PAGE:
In The Club

In the Club 11/4

Welcome to In The Club, a newsletter of resources to keep your book group well-met, well-read, and well-fed.

As Rebecca Schinsky said to the Book Riot staff on Monday morning, welcome to The Week. As I write this newsletter, it’s Monday, just one day before The Day and I can’t even begin to imagine what the next several days will be like. I am feeling so much hope, but that hope is tempered by anxiousness and flashbacks to 2016. I figure a lot of us in the US are feeling this way, so today’s newsletter is one big mood. Pick a mood and I’ll give you a book to read; read it with book club, read it on your own, whatever gets you through it. I know I am going to dive deep into comfort reading no matter what happens *crosses fingers, toes, eyes, fallopian tubes*. I obviously couldn’t capture all of the moods, but I hope one or more of these books will be a comfort for you. If you do decide to read them with a buddy or two, there will be plenty to discuss—whether about the book or not.

To the club!!

Mood: I Find Crying Cathartic

cover image of The Song of Achilles by Madeline Miller

The Song of Achilles by Madeline Miller

This gorgeous homage to the Iliad wrecked me, and I mean wrecked me. It’s told from the perspective of Patroclus, whom Achilles befriends and names his companion when the young price is exiled to the city of Phthia. Fun fact: it has long been speculated that Patroclus and Achilles were lovers. Madeline Miller imagines their intimate relationship from boyhood through the Trojan war in heart-breaking detail. It takes a certain type of writing to reduce you to a puddle of tears in a story you already know the ending to–this is that kind of book.

Honorable Mention: The Great Believers by Rebecca Makkai. This one takes place in Chicago during the AIDS crisis and whew, have the tissues on hand!

Mood: Tap That Some Hope-Changey Into My Veins

cover image of Yes We (Still) Can by Dan Pfeiffer

Yes We (Still) Can: Politics in the Age of Obama, Twitter, and Trump by Dan Pfeiffer

I’m a big fan of the folks that make up the Crooked Media empire; Pod Save America was my gateway into a more informed kind of activism, and it’s just one of the now several Crooked podcasts I rely on for updates and accessible discussions about news, pop culture, and of course: our political landscape. Dan Pfeiffer is one of the PSA co-hosts and a former Obama staffer, and his 2018 release gave me hope when I was running low on the stuff. He wrote it as a kind of roadmap for navigating the world of Trump and figuring out how to forge a path forward when everything feels like a garbage fire.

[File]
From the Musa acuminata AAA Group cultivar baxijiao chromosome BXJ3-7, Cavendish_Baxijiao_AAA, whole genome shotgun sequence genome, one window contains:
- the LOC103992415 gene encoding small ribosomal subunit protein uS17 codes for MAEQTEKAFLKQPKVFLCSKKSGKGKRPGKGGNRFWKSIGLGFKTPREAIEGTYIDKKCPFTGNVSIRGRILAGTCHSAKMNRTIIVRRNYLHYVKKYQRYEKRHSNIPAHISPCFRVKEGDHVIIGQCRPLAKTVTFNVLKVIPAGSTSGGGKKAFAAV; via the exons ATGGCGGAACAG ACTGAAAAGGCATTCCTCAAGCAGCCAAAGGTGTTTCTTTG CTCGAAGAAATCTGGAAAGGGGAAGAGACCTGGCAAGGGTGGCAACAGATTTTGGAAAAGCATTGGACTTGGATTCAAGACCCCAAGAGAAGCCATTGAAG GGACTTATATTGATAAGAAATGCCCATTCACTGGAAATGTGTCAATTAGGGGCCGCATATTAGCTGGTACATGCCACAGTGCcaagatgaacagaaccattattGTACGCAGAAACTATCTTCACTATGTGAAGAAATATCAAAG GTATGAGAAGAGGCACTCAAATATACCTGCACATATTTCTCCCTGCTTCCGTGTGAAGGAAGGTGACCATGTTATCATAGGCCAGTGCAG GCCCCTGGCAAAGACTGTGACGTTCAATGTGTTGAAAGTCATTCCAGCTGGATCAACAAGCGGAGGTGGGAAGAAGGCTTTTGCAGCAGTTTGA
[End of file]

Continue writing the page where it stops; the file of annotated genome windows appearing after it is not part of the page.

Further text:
Honorable Mention: Obviously: Stories from My Timeline by Akilah Hughes, co-host of Crooked’s What a Day podcast. It’s not as political in nature, but the laughter and stories of perseverance certainly gave me hope!

Mood: Fly Me to the Moon

Chilling Effect by Valerie Valdes

I always go back to Amanda Nelson’s Instagram post about this book when I want to sell someone on it: “A sci-fi romp with lots of cursing in Spanish and inter-species love and psychic cats and sometimes, there is coffee in that nebula. Found family AND heists AND murderous space baddies AND political intrigue AND a grumpy heroine who kicks ass first, asks questions later (again, in Spanish, she doesn’t care if you understand because she doesn’t care about the answer really).” I mean, what else is there to say!?! The sequel Prime Deceptions is also out now and it’s so good.

Honorable Mention: A Phoenix First Must Burn edited by Patrice Caldwell – just a whole bunch of beautiful Black girl (and gender non-conforming) magic in one convenient volume with contributors like Elizabeth Acevedo, Dhonielle Clayton, L.L. McKinney, Ibi Zoboi, and Justina Ireland.

Mood: Wine Laughter is the Best Medicine

Me Talk Pretty One Day by David Sedaris